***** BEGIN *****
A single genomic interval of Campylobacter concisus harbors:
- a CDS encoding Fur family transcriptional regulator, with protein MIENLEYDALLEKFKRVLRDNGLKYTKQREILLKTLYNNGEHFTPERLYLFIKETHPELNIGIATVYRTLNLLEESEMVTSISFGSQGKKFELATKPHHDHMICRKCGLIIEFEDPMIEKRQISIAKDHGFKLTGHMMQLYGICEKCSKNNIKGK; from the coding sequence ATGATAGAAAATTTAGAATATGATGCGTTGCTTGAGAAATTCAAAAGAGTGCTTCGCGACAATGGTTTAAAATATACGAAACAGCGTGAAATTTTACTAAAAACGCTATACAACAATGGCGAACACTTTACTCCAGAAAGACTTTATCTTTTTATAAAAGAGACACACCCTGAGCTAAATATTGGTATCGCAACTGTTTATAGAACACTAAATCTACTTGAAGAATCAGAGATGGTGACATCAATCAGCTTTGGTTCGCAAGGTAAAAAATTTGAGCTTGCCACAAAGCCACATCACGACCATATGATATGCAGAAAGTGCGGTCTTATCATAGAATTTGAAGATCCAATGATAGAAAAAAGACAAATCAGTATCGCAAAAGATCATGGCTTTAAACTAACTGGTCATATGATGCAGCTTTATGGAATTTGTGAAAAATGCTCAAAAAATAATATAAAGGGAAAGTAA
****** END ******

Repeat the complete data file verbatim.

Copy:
A single genomic interval of Campylobacter concisus harbors:
- a CDS encoding Fur family transcriptional regulator, with protein MIENLEYDALLEKFKRVLRDNGLKYTKQREILLKTLYNNGEHFTPERLYLFIKETHPELNIGIATVYRTLNLLEESEMVTSISFGSQGKKFELATKPHHDHMICRKCGLIIEFEDPMIEKRQISIAKDHGFKLTGHMMQLYGICEKCSKNNIKGK; from the coding sequence ATGATAGAAAATTTAGAATATGATGCGTTGCTTGAGAAATTCAAAAGAGTGCTTCGCGACAATGGTTTAAAATATACGAAACAGCGTGAAATTTTACTAAAAACGCTATACAACAATGGCGAACACTTTACTCCAGAAAGACTTTATCTTTTTATAAAAGAGACACACCCTGAGCTAAATATTGGTATCGCAACTGTTTATAGAACACTAAATCTACTTGAAGAATCAGAGATGGTGACATCAATCAGCTTTGGTTCGCAAGGTAAAAAATTTGAGCTTGCCACAAAGCCACATCACGACCATATGATATGCAGAAAGTGCGGTCTTATCATAGAATTTGAAGATCCAATGATAGAAAAAAGACAAATCAGTATCGCAAAAGATCATGGCTTTAAACTAACTGGTCATATGATGCAGCTTTATGGAATTTGTGAAAAATGCTCAAAAAATAATATAAAGGGAAAGTAA